Cause An Uproar: Social Marketing Strategies for National Geographic’s Big Cat Initiative

A friend of mine, Crystal Cierlak, and I created a social marketing campaign improvement proposal for National Geographic’s Cause An Uproar campaign. Also, please check out our companion prezi for graphics and visuals representative of the content and suggestions in the proposal. This was SUPER fun. Also, we got 110% on it. That is fun too!

Cause An Uproar: Social Marketing Strategies for National Geographic’s Big Cat Initiative

            National Geographic’s Big Cat Initiative is a campaign aimed at preserving the world’s declining big cat population using education, various conservation efforts, incentives, and awareness. The program suggests several steps, the first of which is to halt the decline of lions by 2015, and to facilitate the growth of the population to self-sustaining levels thereafter. With a variety of partnered groups, including the IUCN Lion Working Group and conservationists from various groups in Botswana, members of local and national groups are encouraged to join the efforts. As such, we have worked to facilitate the growth of this important effort, by producing a social marketing campaign analysis including a constructive and critical look at the current campaign website, as well as offering research supported ideas for improvement and growth.

Gardner’s Seven R’s

Howard Gardner, a noted cognitive psychologist, in his book Changing Minds (2006), suggests that encouraging change includes steps which he calls the seven R’s. An effective campaign for behavior, and ultimately attitude, change successfully utilizes these principles. We have used these principles as the backbone of our analysis. Understanding how these principles affect change allows us to continue to reassess the effectiveness of any attitude and behavior change campaign. That is, after all, the purpose of social marketing.

Reason gives the consumer a focus; it communicates the purpose for the change. Reason appeals to those who deal in logic. Tools such as analogies, comparisons, cause and effect relations, and debates may lead consumers to the conclusions sought after. In this case, the Big Cat Initiative (BCI) stresses the decay of the big cat population. An example of this can be found in the ‘About’ section of the Cause An Uproar site. While this site includes reasons for big cat conservation, this is an area which lacks in content.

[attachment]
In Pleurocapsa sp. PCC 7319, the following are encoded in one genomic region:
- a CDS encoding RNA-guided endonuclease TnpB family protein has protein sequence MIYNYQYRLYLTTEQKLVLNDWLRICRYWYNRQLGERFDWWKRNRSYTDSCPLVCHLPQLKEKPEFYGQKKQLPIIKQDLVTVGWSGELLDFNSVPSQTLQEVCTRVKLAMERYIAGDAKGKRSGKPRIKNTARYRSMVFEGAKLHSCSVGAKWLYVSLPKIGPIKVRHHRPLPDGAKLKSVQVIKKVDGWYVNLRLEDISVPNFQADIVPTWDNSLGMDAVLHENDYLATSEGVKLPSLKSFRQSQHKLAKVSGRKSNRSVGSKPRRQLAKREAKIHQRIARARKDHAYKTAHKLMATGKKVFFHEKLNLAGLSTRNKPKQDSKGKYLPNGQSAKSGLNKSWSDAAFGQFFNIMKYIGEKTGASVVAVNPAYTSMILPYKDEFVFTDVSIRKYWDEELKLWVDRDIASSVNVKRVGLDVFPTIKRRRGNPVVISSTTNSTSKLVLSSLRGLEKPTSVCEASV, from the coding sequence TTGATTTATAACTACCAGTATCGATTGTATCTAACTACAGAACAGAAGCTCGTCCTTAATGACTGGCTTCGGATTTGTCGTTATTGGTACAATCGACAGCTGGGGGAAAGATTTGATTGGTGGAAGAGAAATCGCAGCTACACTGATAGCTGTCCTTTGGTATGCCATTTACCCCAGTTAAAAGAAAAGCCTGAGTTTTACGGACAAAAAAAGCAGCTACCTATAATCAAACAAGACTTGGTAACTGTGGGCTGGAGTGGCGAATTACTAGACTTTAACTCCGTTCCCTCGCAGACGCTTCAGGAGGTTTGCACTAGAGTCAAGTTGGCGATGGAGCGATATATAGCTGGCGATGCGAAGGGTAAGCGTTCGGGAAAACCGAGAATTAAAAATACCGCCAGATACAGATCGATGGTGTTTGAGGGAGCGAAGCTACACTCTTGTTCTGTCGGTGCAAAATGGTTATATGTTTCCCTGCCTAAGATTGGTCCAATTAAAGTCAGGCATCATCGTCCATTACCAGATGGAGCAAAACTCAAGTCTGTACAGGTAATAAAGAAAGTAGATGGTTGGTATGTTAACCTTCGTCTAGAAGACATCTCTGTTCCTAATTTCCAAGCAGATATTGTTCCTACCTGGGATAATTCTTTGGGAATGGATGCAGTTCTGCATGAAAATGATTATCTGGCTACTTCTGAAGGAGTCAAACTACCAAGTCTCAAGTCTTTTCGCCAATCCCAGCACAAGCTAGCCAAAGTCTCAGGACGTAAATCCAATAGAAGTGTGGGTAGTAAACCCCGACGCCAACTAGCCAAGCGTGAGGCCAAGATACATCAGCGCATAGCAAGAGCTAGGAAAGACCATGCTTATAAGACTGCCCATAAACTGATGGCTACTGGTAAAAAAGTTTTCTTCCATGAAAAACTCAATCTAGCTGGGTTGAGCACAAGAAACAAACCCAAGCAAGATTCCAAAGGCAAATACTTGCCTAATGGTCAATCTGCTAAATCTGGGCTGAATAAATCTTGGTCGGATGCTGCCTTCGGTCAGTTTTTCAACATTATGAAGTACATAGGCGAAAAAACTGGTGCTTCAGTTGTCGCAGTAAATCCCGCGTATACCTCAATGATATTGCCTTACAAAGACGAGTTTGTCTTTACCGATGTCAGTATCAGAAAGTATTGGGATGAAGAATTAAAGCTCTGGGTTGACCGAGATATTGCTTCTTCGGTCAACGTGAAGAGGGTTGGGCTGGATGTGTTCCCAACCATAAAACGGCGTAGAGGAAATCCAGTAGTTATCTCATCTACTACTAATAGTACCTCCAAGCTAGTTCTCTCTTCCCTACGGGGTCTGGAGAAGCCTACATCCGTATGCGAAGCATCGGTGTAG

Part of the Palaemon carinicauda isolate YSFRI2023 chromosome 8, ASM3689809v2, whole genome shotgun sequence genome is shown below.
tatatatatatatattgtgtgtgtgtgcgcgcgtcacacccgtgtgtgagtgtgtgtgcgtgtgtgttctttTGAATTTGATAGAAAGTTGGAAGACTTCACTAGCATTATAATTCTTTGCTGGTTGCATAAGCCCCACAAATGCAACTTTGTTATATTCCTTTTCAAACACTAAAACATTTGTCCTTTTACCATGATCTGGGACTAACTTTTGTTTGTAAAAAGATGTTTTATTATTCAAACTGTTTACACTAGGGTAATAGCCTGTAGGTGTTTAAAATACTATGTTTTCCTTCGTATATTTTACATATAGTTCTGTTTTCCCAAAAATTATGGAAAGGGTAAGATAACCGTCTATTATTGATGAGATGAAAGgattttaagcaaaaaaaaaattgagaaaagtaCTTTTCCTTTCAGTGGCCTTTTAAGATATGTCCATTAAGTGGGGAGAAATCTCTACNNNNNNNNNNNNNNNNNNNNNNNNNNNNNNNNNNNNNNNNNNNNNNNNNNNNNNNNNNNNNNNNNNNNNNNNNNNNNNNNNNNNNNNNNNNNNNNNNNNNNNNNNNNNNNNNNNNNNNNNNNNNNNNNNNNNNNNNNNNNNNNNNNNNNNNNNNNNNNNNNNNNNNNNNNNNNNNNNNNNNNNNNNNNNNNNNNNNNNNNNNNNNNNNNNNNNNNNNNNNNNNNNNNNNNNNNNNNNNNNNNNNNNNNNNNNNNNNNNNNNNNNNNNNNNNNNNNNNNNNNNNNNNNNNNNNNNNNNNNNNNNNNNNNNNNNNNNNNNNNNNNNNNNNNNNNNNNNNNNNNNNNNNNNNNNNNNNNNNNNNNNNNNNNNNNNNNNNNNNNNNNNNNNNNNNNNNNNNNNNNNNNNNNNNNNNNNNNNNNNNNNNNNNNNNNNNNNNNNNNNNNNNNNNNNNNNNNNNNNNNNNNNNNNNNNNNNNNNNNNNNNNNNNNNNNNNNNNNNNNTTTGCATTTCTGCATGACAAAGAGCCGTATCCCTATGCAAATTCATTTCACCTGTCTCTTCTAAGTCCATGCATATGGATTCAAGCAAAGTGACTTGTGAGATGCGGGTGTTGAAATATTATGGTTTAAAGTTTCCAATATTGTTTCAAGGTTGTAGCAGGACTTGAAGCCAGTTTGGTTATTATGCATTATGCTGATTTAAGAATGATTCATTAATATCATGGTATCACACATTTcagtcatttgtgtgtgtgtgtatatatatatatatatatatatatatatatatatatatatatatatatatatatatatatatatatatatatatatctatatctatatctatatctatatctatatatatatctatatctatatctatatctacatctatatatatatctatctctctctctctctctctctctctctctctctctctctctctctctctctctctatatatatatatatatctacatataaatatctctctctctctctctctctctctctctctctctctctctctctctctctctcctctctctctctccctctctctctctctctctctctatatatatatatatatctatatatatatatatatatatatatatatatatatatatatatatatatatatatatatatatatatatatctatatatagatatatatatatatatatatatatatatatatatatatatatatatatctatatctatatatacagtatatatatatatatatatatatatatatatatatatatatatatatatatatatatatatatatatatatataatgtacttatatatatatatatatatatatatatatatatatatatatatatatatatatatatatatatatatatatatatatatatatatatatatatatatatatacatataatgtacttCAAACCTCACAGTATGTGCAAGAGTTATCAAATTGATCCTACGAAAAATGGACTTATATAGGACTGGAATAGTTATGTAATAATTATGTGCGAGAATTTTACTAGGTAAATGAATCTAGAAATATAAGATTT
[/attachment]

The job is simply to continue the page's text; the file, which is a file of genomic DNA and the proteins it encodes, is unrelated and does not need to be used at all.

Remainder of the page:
Research is defined by the amount of information collected to support the reasons given. If an argument does not have supporting documentation, it has nothing to stand on. Research provides this documentation. Though the arguments given for facilitating this change are somewhat weak, the research has clearly been done by the BCI. On the ‘Main’ page, towards the bottom, facts about big cats are separated by cat type. However, as one of the goals of this campaign is global education, information could be more clearly disseminated throughout the site; educating readers at every point in their journey.

Resonance relates to the emotional connection that the consumer has to the material or change. Making the information relevant to the consumer encourages a personal interest in the cause. When someone sees themselves as directly affected, they are more likely to join the fight. This site features two notable activities which bring the big cats home to the consumer. First, the activity “Little Kitties for Big Cats” collects five dollars for the upload of a picture of a consumer’s kitten. This project simultaneously collects monetary donations, and allows consumers to connect the attachment to their kittens at home with the big cats elsewhere. Second, the site invites consumers (specifically children in this case) to write letters to the big cats. In doing so, children are afforded the opportunity to feel a personal connection with the animals. These are  brilliant examples of bringing home the message, and using conditioning to create resonance.